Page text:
Greetings everyone! It’s Reaper Rick back at you with another set of totally irrelevant thoughts and opinions regarding the happenings and goings on up on the ol’ Silver Screen. It has actually been a rather slow summer for movies (as far as I’m concerned), but I do have a review of one flick that nearly slipped by me. When I first saw the preview trailers for this movie I immediately passed it off as just another ‘Teen’ high school movie—one which I would probably never bother seeing, even when it came out on DVD. But then one night someone here in the house brought it home and I decided to view it, just ‘cause I had nothing better to do right then.
It did not occur to me that “Kick Ass” might have an ‘R’ rating for a serious reason—like most teens can’t even get into a theatre to view it without a parent being with them. And OMG this flick was not only hilarious; it had enormous amounts of wicked bloodshed and seriously deserved its ‘R’ rating.
Just on the off chance you may not have seen this movie yet, it does chronicle a high school kid who wishes he was a Superhero. Totally ill-prepared for such an avocation, Dave (Aaron Johnson) decides the world needs him to be a Superhero. Not unexpectedly, his first journey into the realm of Superherodom does not go at all well—but it is a visually hysterical episode. Undeterred by his initial failure, Dave tries again to save the world (once he has fully healed from his previous attempt), one small piece at a time. Pressed into yet another situation where he most surely will end up dead, Kick Ass (his Superhero moniker) meets a mini Super heroine, Hit Girl (Chloe Moretz), who is years ahead of Kick Ass in the art of Kicking Ass and ends up saving his—ass, that is. Their meeting is another hilarious, blood-soaked scene which you will need to watch several times in order to take in all of the mayhem, because you may be laughing too hard to catch everything the first few times.
I don’t want to spoil the story for anyone who has yet to see this film, but Nicolas Cage plays Hit Girl’s father and he too is a Superhero (of sorts) called Big Daddy, but he and his daughter battle evil in the form of one person and his personal crime syndicate. Kick Ass just happens to stumble into the middle of Cage’s vendetta. More Superhero wannabes appear and there is much more (totally unbelievable—but visually fun) bloodshed and massive destruction before it is all over. The ending is a bit dull and somewhat expected, but after 60+ minutes of great humor and imaginative bloodletting (the industrial microwave scene is priceless), I suppose we can give the writer (Matthew Vaughn—he also directed the movie) a pass.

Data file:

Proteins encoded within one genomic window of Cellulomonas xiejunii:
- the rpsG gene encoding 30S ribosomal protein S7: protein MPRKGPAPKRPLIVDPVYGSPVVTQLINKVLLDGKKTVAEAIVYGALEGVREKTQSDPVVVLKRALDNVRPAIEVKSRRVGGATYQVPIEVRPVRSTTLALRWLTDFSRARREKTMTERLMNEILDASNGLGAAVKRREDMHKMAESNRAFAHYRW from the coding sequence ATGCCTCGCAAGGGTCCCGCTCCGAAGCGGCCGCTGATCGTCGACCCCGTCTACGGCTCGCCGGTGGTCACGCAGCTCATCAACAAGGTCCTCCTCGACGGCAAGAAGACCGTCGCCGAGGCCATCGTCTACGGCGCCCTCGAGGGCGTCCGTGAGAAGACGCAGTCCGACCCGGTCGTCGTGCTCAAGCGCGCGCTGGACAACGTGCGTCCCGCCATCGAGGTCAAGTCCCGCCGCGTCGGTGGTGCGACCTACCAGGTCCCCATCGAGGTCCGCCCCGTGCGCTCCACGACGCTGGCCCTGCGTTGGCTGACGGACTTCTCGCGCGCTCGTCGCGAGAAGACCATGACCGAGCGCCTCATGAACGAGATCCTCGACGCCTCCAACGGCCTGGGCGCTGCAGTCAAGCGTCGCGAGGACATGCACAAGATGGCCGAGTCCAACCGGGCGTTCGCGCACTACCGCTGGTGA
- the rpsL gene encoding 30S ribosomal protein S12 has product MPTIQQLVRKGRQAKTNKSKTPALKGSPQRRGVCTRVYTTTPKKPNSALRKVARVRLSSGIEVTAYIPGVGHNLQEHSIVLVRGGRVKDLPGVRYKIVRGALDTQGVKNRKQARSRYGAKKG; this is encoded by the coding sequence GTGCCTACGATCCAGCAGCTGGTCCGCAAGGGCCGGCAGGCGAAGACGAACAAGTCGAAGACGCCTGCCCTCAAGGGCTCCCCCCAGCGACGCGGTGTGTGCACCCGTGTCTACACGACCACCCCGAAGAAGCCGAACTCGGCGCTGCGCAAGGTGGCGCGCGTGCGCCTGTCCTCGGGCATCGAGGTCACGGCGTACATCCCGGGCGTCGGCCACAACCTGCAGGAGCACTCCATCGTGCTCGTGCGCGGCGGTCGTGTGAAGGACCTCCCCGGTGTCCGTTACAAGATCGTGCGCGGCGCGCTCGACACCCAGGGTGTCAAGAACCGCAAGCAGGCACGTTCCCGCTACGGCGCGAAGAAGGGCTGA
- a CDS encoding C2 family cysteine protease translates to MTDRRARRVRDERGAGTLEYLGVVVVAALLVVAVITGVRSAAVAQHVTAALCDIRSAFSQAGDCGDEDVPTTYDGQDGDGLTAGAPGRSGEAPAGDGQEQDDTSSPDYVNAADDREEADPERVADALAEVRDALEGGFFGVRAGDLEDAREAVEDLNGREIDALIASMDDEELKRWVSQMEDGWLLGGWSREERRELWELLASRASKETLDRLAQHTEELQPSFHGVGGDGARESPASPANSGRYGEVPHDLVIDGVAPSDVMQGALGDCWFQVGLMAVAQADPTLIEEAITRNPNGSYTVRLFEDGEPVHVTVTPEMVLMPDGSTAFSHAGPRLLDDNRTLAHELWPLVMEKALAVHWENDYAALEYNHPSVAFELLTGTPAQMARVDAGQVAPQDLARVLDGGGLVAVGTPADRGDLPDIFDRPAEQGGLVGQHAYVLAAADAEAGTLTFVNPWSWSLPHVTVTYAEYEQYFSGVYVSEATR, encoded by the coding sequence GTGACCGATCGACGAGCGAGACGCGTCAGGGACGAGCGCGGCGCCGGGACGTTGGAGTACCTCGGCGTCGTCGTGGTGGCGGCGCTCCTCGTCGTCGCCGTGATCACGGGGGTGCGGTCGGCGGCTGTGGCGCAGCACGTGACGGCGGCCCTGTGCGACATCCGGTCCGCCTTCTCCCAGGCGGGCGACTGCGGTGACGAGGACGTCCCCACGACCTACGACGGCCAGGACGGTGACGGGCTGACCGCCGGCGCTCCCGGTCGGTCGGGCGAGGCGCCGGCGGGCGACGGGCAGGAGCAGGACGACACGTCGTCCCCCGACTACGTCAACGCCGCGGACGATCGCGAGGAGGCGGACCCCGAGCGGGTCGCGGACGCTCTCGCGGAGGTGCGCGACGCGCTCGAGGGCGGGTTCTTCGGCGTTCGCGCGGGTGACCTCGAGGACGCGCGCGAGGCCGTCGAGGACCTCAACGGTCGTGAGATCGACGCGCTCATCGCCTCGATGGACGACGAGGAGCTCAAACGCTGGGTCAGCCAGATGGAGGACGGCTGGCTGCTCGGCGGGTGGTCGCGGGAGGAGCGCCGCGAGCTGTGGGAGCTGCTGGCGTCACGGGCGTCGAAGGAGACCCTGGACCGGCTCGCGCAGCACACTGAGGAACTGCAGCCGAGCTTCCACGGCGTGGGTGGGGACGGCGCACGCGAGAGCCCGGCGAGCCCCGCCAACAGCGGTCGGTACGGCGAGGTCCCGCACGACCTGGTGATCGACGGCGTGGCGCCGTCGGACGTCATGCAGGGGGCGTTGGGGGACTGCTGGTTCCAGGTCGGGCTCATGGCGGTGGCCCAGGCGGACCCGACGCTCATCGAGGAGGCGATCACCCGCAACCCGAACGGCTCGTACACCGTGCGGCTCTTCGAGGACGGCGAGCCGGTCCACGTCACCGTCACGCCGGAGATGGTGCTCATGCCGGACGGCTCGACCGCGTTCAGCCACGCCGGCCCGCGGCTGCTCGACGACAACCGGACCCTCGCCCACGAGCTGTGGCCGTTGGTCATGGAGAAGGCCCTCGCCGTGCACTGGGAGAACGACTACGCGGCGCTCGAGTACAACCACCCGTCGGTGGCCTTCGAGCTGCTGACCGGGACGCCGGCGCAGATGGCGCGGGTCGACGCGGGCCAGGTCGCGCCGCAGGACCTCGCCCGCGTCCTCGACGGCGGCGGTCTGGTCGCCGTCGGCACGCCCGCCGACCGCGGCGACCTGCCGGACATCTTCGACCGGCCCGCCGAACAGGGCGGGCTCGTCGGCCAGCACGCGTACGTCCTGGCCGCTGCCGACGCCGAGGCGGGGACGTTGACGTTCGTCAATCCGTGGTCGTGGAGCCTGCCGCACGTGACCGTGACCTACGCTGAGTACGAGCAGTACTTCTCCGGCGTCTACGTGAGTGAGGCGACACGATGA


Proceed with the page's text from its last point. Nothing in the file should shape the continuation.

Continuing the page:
This was not a great movie, but all in all well worth a rental, and it’s a good popcorn flick. I give “Kick Ass” Two and a Half Howls of Pleasure for totally unexpected humor and a lot of really imaginative bloodshed.
While I would usually now give a couple or three reviews of older movies (well I’m still going to do that—too bad for you), I’ve decided to go about it somewhat differently this issue. I am going to choose a single actor and review some of his (or her) movies. This time it will be Robert Downey Jr.
A favorite Downey movie of mine is one which seems to be little known by many movie goers. “Restoration” is a great ‘period’ piece which takes place in 17th century England and it won two Academy Awards: one for Art Direction (the sets were Magnificent) and another for Costume Design (also Magnificent).
Made in 1995, Downey plays a young doctor, who while being a drunkard and a womanizer (I know—type casting), is actually a very gifted physician. His ability reaches the ears of King Charles II (Sam Neill), who commands Robert Merivel (Downey) to save an important life in the king’s court. Robert arrives at court in great haste and great expectation to discover his patient is one of the king’s favorite dogs. If he saves the spaniel’s life his own life will definitely change for the better. If he fails, however…well no one wishes to disappoint the king.